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ERIC Number: EJ1183320
Record Type: Journal
Publication Date: 2018
Pages: 17
Abstractor: As Provided
ISSN: ISSN-0300-4430
The Role of Emotion Regulation and Temperament in the Prediction of the Quality of Social Relationships in Early Childhood
Séguin, Daniel G.; MacDonald, Beth
Early Child Development and Care, v188 n8 p1147-1163 2018
In the present study, the associations between emotion regulation, temperament, and the quality of social relationships in early childhood were investigated. Thirty-one grade-one students were the focus of the study. Teachers completed the "School Social Behavior Scale" [Merrell, K. W. (1993). Using behaviour-rating scales to assess social skills and anti-social behaviour in school settings: Development of the school social behaviour scales. "School Psychology Review," 22(1), 115-133], while parents completed the "Emotion Regulation Checklist" [Shields, A., & Cicchetti, D. (1997). Emotion regulation among school-age children: The development and validation of a new criterion Q-sort scale. "Developmental Psychology," 33(6), 906-916] and the "Colorado Child Temperament Inventory" [Buss, A. H., & Plomin, R. (1984). "Temperament: Early developing personality traits." Hillsdale, NJ: Erlbaum]. It was expected that children rated as possessing a difficult temperament would experience greater difficulty regulating emotions and experiencing positive social relationships and children rated as possessing an easy temperament would demonstrate the reverse pattern. Also, it was anticipated that children rated as high in emotion regulation would be rated as having positive social relationships and would demonstrate few anti-social behaviours and children rated as low in emotion regulation would demonstrate the opposite set of outcomes.Some of the hypotheses were supported, but the role of temperament was found to be central to the findings. Analyses revealed temperament variables account for 41% of the variance in "Peer Relations," 40% of the variance in "Self-Management," and 49% of the variance in "Academic Behavior" beyond the contribution of emotion regulation. A discussion regarding speculation behind the current findings, and implications of the current research is provided.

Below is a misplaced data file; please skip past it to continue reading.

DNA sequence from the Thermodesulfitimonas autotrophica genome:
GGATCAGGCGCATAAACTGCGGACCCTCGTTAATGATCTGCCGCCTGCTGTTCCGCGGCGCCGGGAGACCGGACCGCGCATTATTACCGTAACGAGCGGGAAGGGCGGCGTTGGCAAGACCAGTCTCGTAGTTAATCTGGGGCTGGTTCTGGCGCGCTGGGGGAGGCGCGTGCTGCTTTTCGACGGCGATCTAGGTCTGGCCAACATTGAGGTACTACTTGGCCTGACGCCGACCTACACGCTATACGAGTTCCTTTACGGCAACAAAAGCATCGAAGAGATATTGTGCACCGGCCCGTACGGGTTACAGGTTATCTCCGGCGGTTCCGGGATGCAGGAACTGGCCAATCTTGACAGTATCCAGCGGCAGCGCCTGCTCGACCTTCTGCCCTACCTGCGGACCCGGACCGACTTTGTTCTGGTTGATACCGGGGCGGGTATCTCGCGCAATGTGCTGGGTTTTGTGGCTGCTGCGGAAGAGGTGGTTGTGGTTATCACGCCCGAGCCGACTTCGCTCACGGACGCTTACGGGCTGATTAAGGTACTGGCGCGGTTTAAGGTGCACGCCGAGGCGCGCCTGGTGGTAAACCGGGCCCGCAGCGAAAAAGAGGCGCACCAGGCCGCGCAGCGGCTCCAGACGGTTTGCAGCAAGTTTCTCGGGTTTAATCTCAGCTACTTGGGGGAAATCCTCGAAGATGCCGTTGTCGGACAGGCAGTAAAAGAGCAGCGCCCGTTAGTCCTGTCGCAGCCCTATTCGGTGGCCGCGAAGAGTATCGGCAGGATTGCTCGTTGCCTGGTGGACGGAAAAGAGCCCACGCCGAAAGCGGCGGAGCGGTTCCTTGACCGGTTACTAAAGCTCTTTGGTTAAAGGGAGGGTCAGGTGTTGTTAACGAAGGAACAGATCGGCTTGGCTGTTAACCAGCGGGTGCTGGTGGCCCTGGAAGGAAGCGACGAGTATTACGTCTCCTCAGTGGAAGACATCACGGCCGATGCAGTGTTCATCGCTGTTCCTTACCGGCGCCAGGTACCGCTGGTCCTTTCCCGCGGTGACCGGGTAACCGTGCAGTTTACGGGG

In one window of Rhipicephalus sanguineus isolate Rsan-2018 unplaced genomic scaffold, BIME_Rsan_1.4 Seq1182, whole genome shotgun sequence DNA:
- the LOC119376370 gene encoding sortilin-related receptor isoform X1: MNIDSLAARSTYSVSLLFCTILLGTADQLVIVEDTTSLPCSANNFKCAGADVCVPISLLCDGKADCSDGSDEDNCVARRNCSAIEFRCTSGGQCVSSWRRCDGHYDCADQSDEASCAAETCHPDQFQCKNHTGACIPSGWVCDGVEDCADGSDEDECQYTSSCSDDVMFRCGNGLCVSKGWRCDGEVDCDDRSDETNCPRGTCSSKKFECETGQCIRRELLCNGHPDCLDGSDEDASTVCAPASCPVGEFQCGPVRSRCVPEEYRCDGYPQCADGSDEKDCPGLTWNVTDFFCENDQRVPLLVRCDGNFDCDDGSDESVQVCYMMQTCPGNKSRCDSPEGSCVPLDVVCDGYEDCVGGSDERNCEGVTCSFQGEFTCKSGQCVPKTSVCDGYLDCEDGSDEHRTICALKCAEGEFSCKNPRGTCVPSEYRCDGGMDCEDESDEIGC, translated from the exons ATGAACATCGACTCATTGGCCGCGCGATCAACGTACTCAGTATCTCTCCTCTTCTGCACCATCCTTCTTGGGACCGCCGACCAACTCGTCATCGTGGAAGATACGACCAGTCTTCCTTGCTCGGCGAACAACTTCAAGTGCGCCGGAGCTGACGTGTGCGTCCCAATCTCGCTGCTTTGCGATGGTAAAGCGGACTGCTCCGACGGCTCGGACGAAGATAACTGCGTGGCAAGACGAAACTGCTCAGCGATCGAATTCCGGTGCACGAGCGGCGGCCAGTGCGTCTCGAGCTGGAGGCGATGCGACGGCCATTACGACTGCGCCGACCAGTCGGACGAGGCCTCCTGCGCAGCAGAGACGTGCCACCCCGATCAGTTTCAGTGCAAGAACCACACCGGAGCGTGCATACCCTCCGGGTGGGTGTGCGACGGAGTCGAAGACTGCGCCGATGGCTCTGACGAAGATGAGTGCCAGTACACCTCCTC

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Publication Type: Journal Articles; Reports - Research
Education Level: Early Childhood Education
Audience: N/A
Language: English
Sponsor: N/A
Authoring Institution: N/A
Identifiers - Location: Canada